Hospital administrators have a lot on their plates. Between managing finances, big projects and the daily operations of a hospital, priorities are constantly shifting. However, some tasks must take precedence over others if healthcare executives want their facilities to survive and thrive in an era of value-based care.
Dr. Suneel Dhand, an internal medicine physician and author, recently wrote a blog post for KevinMD.com about some of the top issues hospital administrators continually face in the current healthcare climate – and how they can best tackle them.
According to Dr. Dhand, here are the three most significant issues healthcare execs need to prioritize going forward:
- Patient satisfaction. Many hospital administrators are at a loss as to how they can boost patient satisfaction scores, especially as they become more critical for reimbursement. But, as Dr. Dhand said, improving the patient experience “is not rocket science.” When tackling this issue, healthcare executives should focus on the basics, such as reducing noise and making rooms more comfortable so patients can sleep better, offering better food options, and being more transparent about wait times.
- Quality improvement initiatives. In some cases, hospitals implement new programs designed to improve quality of care that don’t end up producing the results they expected. Here, it’s critical to find the root of the problem by retracing your steps. Common factors that could be hindering the initiative’s success include lack of buy-in from clinical staff, disengagement due to initial negative results, or a general lack of energy or enthusiasm.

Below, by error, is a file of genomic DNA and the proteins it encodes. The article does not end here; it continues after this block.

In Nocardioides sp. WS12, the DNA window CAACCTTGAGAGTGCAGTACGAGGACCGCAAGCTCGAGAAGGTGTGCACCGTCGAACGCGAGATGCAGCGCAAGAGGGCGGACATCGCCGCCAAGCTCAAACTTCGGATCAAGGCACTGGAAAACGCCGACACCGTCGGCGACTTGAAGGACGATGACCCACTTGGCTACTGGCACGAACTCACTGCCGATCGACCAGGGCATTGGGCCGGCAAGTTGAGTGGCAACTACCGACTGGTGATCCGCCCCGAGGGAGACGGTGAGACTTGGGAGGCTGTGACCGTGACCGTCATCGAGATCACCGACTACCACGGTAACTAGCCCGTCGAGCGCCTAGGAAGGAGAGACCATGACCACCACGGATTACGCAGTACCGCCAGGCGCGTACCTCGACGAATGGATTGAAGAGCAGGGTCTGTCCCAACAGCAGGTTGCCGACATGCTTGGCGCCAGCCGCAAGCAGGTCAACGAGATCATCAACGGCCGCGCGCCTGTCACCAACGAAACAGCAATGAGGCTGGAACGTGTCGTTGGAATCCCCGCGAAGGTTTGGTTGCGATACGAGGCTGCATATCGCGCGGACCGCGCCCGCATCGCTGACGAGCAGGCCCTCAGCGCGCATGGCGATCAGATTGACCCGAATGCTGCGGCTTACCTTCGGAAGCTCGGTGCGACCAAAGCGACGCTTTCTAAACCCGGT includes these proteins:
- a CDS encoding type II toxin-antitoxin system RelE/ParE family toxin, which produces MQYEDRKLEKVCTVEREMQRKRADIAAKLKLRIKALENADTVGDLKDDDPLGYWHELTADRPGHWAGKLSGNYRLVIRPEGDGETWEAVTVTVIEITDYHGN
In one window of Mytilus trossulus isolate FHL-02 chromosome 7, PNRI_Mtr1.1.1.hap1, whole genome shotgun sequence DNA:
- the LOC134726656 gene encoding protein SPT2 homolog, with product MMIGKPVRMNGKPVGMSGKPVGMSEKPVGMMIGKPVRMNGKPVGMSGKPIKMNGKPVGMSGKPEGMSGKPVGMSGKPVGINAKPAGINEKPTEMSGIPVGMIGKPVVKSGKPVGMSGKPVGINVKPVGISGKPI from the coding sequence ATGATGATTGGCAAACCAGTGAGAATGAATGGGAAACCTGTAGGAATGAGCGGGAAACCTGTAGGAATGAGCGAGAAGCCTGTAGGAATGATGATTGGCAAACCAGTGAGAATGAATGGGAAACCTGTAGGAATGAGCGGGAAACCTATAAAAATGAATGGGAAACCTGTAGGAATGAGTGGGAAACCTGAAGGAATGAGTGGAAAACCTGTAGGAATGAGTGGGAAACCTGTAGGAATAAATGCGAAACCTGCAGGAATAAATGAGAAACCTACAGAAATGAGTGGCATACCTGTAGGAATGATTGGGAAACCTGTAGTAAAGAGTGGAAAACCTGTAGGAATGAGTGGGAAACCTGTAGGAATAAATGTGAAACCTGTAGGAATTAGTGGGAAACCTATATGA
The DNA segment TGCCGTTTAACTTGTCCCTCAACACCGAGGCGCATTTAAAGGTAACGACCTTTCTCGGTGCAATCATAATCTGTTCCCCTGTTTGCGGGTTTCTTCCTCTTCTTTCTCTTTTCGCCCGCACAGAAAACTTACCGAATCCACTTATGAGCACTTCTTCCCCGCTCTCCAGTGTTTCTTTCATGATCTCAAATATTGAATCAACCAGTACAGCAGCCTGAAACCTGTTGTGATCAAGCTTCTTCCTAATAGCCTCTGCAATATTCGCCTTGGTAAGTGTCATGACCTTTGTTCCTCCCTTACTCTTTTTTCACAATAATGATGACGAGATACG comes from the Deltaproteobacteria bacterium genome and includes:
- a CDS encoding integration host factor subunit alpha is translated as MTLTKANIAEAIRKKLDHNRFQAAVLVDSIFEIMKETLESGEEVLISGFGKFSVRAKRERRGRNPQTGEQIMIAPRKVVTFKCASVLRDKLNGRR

- Physician cooperation. Occasionally, hospital administrators may end up taking an “us vs. them” approach to their facility’s doctors, especially if they’re being resistant to big changes. This attitude only makes the process more difficult, and it can make physicians feel resentful, furthering the divide. To keep this from happening, communication is key. Explain why changes must be made, using clear, honest language. Give doctors proof in the form of hard numbers, if necessary. Above all, show appreciation for their efforts – offering incentives may be helpful here.
To make further progress in these areas, it’s helpful to look at what other top hospitals are doing successfully and use them as models for improvement.
Many of the leaders in these facilities share common characteristics: They work closely with their doctors, communicate information about changes effectively and lead by example. These traits, combined with other important leadership qualities such as empathy and thoughtfulness, are essential for healthcare executives who want to tackle their top challenges and keep their facilities moving forward.